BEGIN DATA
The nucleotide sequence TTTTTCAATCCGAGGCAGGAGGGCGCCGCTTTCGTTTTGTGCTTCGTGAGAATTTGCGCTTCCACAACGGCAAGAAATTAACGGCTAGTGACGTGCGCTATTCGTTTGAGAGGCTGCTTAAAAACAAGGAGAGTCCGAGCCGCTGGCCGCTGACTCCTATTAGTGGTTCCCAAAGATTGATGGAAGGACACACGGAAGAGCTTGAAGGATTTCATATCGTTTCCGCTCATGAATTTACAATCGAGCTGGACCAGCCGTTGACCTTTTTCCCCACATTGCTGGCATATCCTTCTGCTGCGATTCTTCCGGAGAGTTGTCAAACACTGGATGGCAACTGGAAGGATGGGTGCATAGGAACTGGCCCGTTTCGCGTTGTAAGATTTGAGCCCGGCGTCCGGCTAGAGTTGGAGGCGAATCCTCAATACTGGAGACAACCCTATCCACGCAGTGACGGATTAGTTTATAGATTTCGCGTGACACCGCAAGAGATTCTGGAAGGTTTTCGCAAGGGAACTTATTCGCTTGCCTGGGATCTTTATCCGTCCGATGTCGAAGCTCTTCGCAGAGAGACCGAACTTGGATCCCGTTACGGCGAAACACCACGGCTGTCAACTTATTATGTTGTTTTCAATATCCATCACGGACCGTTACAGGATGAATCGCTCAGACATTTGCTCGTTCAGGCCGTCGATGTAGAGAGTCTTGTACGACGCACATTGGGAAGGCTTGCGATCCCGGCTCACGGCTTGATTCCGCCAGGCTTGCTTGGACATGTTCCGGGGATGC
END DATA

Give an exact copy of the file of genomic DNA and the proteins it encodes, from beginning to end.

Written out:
The nucleotide sequence TTTTTCAATCCGAGGCAGGAGGGCGCCGCTTTCGTTTTGTGCTTCGTGAGAATTTGCGCTTCCACAACGGCAAGAAATTAACGGCTAGTGACGTGCGCTATTCGTTTGAGAGGCTGCTTAAAAACAAGGAGAGTCCGAGCCGCTGGCCGCTGACTCCTATTAGTGGTTCCCAAAGATTGATGGAAGGACACACGGAAGAGCTTGAAGGATTTCATATCGTTTCCGCTCATGAATTTACAATCGAGCTGGACCAGCCGTTGACCTTTTTCCCCACATTGCTGGCATATCCTTCTGCTGCGATTCTTCCGGAGAGTTGTCAAACACTGGATGGCAACTGGAAGGATGGGTGCATAGGAACTGGCCCGTTTCGCGTTGTAAGATTTGAGCCCGGCGTCCGGCTAGAGTTGGAGGCGAATCCTCAATACTGGAGACAACCCTATCCACGCAGTGACGGATTAGTTTATAGATTTCGCGTGACACCGCAAGAGATTCTGGAAGGTTTTCGCAAGGGAACTTATTCGCTTGCCTGGGATCTTTATCCGTCCGATGTCGAAGCTCTTCGCAGAGAGACCGAACTTGGATCCCGTTACGGCGAAACACCACGGCTGTCAACTTATTATGTTGTTTTCAATATCCATCACGGACCGTTACAGGATGAATCGCTCAGACATTTGCTCGTTCAGGCCGTCGATGTAGAGAGTCTTGTACGACGCACATTGGGAAGGCTTGCGATCCCGGCTCACGGCTTGATTCCGCCAGGCTTGCTTGGACATGTTCCGGGGATGC